Well if no one else is going to comment ....
It always amuses me that people call them databases, and yes there is a logic behind the name, but it is better to understand that what you want is a datastore.
Now, a flat file is always faster than a database if the data is to be read sequentially, and all things are equal. I did read an amusing post where someone use to believe this and then was amazed at the speed of the database versus the flat file, well put quite simple shove the flat file onto a ram disk and then do the test again.
Some databases use a form of compression, and whilst that can introduce an overhead it can also out perform non compressed at times, so yet again if that trick is being used then compress your flat file.
A database really is a suite of data access and storage functions, there is no more magic than that, and yes of course it becomes very complicated when looking for the generic and general way of storing and presenting all forms of data and processes. A DBMS has to work as an ecommerce site one moment, a pictur store the next, an airline booking system, an accounting system, a collection of searchable urls etc etc.
And therein lies the nub of this debate. If you are making a database or shall we use the term datastore, and that datastore is meant to be a huge datastore that is accessed by many people all at different times, and you are using many cheap nodes all connected to power this datastore, you would be a fool to install a standard DBMS system. Oh, the headaches you would give yourself, and your organization.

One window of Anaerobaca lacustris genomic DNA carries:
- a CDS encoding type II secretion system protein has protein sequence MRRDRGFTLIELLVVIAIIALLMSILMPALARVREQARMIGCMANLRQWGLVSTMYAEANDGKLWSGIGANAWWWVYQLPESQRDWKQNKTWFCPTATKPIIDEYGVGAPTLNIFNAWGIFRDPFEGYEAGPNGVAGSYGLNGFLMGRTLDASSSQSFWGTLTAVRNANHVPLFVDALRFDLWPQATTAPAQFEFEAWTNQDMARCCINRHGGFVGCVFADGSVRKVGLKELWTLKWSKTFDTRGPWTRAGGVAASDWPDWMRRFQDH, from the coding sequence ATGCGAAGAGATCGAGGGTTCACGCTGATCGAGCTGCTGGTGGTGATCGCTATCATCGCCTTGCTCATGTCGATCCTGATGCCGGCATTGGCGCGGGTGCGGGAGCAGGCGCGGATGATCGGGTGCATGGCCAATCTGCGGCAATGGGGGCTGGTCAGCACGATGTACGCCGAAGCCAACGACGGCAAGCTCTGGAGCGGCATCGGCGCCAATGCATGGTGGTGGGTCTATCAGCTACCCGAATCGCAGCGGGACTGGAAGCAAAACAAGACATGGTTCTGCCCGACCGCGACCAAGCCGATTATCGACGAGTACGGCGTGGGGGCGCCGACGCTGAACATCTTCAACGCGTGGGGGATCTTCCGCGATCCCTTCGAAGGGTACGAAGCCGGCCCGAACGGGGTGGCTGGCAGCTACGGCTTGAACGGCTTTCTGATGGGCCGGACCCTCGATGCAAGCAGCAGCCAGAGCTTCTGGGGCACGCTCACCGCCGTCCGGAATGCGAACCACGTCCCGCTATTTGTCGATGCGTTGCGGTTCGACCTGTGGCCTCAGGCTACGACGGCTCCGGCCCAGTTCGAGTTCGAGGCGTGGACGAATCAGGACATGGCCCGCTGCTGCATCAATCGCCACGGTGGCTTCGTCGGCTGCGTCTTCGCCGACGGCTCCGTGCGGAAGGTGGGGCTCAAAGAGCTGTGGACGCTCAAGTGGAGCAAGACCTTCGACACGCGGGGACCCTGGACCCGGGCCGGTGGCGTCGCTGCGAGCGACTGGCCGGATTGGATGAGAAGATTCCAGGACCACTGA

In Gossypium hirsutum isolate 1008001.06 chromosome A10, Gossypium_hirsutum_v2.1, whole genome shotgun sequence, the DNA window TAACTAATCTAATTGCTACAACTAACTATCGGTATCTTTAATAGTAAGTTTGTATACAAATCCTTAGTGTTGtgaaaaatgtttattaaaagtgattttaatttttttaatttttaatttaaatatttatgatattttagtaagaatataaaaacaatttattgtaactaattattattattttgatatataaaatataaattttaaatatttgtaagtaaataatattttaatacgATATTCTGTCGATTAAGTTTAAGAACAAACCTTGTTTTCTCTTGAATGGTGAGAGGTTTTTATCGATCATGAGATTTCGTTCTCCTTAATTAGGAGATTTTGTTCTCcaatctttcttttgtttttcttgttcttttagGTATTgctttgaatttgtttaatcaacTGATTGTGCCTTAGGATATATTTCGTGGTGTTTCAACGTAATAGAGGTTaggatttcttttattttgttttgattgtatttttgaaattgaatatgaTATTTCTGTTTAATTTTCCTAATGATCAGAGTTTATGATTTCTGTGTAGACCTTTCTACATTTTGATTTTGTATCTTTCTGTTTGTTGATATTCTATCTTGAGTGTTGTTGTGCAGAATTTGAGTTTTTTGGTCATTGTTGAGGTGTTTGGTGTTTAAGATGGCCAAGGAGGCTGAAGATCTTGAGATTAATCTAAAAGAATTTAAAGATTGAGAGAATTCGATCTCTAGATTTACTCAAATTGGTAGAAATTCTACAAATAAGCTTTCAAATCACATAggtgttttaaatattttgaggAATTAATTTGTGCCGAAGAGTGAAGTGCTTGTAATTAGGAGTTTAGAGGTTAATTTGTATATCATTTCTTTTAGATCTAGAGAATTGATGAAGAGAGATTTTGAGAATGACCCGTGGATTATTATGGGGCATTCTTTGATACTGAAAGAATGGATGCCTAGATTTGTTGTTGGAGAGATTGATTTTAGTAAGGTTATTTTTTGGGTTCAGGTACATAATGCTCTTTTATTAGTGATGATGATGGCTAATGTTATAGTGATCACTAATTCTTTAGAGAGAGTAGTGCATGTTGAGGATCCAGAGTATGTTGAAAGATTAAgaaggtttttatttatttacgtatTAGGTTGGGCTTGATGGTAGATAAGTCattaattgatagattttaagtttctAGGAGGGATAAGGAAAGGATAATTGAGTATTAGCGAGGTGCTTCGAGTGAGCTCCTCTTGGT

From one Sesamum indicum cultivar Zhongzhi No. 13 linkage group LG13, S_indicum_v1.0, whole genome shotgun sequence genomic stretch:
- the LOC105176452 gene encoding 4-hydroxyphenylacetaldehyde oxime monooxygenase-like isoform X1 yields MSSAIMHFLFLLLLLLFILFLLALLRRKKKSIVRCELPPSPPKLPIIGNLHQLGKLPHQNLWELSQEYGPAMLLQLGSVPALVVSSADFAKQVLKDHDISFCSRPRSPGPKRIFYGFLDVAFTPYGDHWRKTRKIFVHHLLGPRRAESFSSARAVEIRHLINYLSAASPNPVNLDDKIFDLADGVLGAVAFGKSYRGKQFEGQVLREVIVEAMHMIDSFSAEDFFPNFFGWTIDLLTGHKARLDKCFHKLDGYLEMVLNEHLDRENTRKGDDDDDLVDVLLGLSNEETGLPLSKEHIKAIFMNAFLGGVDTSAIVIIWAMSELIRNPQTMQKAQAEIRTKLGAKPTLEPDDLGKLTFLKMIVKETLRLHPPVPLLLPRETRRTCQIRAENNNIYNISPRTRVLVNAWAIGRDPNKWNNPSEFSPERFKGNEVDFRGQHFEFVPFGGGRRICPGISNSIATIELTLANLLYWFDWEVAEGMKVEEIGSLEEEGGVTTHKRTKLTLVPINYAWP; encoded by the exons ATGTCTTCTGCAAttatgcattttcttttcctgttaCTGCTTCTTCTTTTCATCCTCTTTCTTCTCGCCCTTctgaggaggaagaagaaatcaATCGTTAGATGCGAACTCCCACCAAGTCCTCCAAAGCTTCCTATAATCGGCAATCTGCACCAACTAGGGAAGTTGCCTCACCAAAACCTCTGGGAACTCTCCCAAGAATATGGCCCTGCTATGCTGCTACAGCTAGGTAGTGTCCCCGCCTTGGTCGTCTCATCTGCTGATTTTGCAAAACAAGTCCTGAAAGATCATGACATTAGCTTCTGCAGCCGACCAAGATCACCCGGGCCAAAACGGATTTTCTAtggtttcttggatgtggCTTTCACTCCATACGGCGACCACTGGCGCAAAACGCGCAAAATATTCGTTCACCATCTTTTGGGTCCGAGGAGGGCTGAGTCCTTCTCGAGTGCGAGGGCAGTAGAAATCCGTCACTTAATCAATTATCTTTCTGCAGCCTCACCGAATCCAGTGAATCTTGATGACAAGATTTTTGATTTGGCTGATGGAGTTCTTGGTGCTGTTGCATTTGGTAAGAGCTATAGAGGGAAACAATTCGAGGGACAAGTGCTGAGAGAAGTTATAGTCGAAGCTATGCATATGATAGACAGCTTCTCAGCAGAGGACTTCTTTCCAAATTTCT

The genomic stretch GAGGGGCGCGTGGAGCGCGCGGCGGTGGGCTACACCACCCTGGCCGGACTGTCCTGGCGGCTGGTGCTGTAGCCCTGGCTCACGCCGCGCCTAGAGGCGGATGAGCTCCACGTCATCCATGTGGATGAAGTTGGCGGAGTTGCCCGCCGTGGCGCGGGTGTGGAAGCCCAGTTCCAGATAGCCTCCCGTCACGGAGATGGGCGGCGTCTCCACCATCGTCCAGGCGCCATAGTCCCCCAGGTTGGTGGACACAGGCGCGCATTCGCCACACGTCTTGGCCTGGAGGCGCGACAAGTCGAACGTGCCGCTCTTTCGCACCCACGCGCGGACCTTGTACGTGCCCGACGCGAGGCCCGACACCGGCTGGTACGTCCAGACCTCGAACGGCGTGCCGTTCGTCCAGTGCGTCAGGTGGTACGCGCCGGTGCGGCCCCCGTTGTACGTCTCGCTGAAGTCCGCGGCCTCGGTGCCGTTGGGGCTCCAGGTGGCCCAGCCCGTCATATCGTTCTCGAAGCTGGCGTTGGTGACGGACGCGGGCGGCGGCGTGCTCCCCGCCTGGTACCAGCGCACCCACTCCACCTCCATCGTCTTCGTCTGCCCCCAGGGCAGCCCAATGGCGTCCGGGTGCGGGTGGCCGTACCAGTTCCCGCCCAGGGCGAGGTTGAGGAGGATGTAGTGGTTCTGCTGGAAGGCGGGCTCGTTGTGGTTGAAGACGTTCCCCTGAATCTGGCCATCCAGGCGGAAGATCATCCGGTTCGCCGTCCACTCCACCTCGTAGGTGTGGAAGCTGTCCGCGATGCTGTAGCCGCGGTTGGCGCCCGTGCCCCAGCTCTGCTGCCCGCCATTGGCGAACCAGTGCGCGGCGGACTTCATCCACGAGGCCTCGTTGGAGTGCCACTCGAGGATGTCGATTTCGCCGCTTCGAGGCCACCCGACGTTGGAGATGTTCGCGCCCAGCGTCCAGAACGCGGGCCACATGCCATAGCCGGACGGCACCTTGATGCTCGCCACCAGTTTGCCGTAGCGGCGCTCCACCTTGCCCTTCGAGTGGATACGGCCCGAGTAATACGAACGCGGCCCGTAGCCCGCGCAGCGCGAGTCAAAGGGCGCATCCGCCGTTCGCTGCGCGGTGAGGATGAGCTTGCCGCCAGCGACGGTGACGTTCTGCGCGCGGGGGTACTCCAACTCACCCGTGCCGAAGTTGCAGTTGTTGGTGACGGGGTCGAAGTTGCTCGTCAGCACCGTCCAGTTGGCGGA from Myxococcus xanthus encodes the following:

Conversely you would be foolish to install a similar datastore, to that described above, if you are building an application that will be accessed simultaneously by a hundred or so people that was not a standard DBMS.
The only thing I can think that is happening here is people think they should follow what Google is doing, and whilst there is a lot to be learned from Google, there is no point in going against the grain and using all the features they use, because frankly you will be using ideas just not suited to your project.
Google does not have to be accurate in their search results, their primary concern is to shift huge amounts of data about. And by accuracy I am referring to the ordering, they may have a tolerance of say 90% in that department, whereas in an accounting system you may be kinda miffed to order by price and have the results spewed all over the place, so accuracy required there is 100%.
Horses for courses really, the mapreduce technique is valid today when dealing with huge datastores, as performance increases and costs drop the traditional DBMS system will again become the better approach for that size of database, of course if datastorage requirements out pace the performance increases then mapreduce style ideas still have a role to play. I suspect that mapreduce will just be rolled into DBMS as yet another feature. This is the power of the MySQL database with the swappable engine model. But, what do I use, Postgresql I want to know where I am with the data.